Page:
Because it seems harmless and he’s so happy to see you, it’s very tempting to return his affection and attention in equal measure. In reality, however, you’ll just be endorsing his belief that your return is the highlight of the day. Then, when it’s time for you to leave again, his now-inflated joy is under threat and he’ll become even more dejected when you close that door behind you.
The good news is, there are steps you can take to decrease your dog’s tendency towards separation anxiety. Here are some things you should and should not do:
What to do:
Wear him out with plenty of exercise. Really exercise the heck out of him. The longer you expect to be away, the more exercise he should get before your departure. If he’s not going to see you (the person he most cares about) for several hours, a vigorous, 20-minute walk should be considered the absolute minimum. Longer would be better.
Give him something nice to chew. All dogs are predisposed to chewing. Why not play on that propensity? It will be an appealing alternative to whining, pining and pacing. Get a few marrowbones from your friendly butcher and bake them in a hot oven for 20 minutes so they become nice and crunchy. Give him one about 15 minutes before you leave. It will keep him happily occupied and will help to shield your departure.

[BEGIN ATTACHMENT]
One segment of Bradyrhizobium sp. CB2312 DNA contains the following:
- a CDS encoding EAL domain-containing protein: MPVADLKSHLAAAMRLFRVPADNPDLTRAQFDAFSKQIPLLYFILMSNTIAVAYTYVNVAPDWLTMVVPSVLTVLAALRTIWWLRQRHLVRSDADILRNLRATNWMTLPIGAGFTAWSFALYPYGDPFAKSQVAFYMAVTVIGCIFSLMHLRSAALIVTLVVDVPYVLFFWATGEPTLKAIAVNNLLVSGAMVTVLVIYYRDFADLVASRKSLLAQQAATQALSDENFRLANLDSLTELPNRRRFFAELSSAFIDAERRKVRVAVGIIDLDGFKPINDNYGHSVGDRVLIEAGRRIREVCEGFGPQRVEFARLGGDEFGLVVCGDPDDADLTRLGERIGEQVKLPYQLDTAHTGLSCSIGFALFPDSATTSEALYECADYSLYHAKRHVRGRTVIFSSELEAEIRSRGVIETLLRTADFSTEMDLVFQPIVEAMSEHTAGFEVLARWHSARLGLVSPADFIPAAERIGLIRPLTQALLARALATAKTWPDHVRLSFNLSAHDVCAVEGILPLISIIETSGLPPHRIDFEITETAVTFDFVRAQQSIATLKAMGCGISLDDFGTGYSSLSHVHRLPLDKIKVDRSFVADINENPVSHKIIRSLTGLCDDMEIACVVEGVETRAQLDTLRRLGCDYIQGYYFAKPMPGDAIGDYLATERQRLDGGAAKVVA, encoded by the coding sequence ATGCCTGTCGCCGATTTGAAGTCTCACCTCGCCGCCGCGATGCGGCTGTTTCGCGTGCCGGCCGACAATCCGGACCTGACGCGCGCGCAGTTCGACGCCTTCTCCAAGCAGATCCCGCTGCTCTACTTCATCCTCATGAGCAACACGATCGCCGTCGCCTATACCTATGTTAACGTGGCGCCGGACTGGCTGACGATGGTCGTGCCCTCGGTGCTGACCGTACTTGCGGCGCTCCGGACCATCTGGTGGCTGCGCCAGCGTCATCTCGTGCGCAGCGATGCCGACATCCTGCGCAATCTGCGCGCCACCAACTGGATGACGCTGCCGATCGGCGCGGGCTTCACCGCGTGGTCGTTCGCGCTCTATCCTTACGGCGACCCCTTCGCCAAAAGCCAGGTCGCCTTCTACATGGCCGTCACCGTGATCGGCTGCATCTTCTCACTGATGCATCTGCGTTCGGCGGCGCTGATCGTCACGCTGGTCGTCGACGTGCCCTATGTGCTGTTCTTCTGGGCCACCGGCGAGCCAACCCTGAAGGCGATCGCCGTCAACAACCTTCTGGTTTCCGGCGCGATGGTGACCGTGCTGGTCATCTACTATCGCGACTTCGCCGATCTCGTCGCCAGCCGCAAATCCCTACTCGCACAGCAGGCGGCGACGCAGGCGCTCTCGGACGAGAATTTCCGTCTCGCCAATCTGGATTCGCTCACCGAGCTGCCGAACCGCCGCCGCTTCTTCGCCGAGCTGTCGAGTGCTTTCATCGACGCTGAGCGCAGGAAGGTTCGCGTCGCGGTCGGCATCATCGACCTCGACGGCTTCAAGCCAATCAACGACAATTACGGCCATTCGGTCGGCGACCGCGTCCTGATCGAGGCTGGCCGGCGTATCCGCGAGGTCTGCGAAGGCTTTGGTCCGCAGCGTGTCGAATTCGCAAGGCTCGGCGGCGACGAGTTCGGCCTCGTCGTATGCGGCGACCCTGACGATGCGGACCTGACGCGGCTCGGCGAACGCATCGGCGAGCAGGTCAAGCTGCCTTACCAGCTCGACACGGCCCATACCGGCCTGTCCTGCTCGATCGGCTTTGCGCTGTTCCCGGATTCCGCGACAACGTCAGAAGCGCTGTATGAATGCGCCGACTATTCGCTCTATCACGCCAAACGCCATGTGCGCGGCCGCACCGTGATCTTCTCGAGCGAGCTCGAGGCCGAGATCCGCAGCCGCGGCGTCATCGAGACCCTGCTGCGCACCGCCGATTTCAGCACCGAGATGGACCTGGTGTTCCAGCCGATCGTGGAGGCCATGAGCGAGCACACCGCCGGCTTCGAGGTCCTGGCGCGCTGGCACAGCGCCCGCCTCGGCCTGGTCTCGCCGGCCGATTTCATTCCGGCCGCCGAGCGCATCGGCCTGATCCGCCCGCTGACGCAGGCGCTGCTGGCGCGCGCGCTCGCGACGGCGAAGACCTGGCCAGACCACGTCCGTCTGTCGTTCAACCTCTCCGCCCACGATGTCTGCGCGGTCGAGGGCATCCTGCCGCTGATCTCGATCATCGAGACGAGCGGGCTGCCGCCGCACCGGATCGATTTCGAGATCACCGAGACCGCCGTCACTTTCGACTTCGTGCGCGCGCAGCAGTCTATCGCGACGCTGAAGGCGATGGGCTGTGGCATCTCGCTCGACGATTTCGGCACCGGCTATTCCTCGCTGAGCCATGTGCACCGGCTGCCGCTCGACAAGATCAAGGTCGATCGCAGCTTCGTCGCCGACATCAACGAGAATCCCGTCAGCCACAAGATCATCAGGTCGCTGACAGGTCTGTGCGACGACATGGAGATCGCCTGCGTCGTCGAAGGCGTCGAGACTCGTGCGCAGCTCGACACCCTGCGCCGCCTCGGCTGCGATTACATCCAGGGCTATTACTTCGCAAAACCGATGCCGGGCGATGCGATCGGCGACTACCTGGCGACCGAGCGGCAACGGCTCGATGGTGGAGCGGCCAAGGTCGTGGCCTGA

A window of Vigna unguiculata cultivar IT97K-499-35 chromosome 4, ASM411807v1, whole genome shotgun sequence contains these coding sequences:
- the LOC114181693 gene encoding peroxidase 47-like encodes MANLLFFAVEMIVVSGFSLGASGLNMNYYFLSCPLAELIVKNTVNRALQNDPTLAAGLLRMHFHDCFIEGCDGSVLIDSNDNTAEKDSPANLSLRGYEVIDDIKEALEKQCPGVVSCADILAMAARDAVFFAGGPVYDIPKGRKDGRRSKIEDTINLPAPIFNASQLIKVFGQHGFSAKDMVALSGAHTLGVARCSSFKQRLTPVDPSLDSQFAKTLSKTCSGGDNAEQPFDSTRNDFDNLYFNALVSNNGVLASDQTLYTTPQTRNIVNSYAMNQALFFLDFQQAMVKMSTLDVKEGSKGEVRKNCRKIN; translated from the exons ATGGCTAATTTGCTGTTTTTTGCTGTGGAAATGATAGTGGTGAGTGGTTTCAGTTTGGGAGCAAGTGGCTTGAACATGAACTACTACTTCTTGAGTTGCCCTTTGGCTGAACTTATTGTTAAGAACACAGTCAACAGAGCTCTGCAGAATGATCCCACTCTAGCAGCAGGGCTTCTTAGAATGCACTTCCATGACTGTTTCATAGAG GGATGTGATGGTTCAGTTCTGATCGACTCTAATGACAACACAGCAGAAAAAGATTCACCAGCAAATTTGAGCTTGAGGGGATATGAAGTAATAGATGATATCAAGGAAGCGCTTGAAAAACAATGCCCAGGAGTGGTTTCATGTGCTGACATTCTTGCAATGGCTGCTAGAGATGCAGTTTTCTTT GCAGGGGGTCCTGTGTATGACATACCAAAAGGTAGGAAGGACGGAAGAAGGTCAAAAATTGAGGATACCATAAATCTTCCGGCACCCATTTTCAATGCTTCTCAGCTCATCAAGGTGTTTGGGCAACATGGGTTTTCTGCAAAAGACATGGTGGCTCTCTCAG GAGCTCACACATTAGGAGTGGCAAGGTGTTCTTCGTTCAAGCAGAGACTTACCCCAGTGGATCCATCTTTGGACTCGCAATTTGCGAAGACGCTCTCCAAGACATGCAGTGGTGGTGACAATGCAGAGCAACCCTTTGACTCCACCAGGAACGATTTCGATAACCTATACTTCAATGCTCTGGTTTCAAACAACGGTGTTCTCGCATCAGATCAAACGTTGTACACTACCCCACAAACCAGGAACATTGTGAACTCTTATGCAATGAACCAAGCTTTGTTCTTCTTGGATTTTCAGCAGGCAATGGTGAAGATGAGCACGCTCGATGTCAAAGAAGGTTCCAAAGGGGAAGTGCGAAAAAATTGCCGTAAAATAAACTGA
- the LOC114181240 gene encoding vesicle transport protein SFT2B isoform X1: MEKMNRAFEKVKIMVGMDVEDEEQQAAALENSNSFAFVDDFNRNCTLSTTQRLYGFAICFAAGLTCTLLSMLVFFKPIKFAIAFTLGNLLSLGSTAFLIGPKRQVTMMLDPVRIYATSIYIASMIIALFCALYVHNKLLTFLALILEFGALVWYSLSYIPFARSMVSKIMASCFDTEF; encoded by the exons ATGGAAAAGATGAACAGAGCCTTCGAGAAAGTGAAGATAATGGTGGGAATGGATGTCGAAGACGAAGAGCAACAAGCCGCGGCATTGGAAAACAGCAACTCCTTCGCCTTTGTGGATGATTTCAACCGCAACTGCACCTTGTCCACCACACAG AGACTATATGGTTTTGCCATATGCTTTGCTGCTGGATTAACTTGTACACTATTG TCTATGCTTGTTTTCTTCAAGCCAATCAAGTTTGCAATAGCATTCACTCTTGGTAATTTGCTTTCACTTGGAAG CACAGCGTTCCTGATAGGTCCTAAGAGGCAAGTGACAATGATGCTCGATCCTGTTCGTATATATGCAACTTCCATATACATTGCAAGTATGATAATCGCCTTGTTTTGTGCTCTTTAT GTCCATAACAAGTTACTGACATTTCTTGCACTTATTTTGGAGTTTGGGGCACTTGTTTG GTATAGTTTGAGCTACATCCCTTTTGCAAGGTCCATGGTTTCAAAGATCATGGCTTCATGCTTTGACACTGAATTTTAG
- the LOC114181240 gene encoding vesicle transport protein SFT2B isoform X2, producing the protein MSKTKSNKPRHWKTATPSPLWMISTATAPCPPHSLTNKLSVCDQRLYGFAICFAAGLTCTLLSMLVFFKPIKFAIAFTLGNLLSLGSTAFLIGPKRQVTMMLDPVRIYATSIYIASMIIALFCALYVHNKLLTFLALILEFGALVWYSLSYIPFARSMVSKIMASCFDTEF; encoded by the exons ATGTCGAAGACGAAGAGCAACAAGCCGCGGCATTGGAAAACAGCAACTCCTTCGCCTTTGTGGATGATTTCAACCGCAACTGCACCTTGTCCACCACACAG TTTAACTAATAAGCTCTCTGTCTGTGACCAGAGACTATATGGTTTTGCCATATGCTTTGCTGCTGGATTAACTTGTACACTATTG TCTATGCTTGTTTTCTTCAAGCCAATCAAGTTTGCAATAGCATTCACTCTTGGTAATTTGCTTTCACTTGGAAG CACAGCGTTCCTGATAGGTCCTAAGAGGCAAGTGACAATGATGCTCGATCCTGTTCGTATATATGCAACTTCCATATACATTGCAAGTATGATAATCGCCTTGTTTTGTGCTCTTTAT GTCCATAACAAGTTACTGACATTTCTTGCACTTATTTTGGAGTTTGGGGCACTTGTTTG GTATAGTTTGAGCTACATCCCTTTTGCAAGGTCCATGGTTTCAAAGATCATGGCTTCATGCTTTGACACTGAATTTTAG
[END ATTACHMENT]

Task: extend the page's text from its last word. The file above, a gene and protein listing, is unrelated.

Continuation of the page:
Before you leave, put on your radio: a classical music station would be ideal but any station where there will be a lot of talking will also do just fine. Keep the volume fairly low; it should give him the feeling that he has company and should be quite calming.
If you can set him up with a view, so much the better. Being able to watch the world going by would be the next best thing to being out and about in it.
Acclimatize him to your departure. While taking things at a leisurely pace, practice preparing to go: put on your hat or coat, jingle your keys about and open the door. Then, instead of leaving, sit back down. Don’t go anywhere. Do this until he no longer reacts. When there’s no reaction, lavish praise on him for his bravery and give him a treat.
Next, practice actually walking out the door but return immediately. Again repeat this until there’s no reaction. Work up gradually until you’re able to leave the house without any stress from your dog.
What NOT to do:
Behave overly sympathetic when he cries. It might sound very uncaring but trying to comfort and soothe your dog by petting him and fawning over him is one of the worst things you can do. Essentially, it would be confirming his concern. Don’t let him see that you feel sorry for him; don’t ever say, “Good boy, it’s OK” when he’s upset!
These have been some useful tips on how to ease your dog’s separation anxiety. If you’d like to have a more detailed look at how to deal with this sensitive problem, you couldn’t do better than to check out Secrets to Dog Training. It’s a great discovery tool for anyone who wants to effectively deal with his or her dog’s behavior problems. All the common behavioral faults are dealt with in great detail. There’s also a great section on obedience training and tricks. You can click the link below to visit the Secrets to Dog Training site: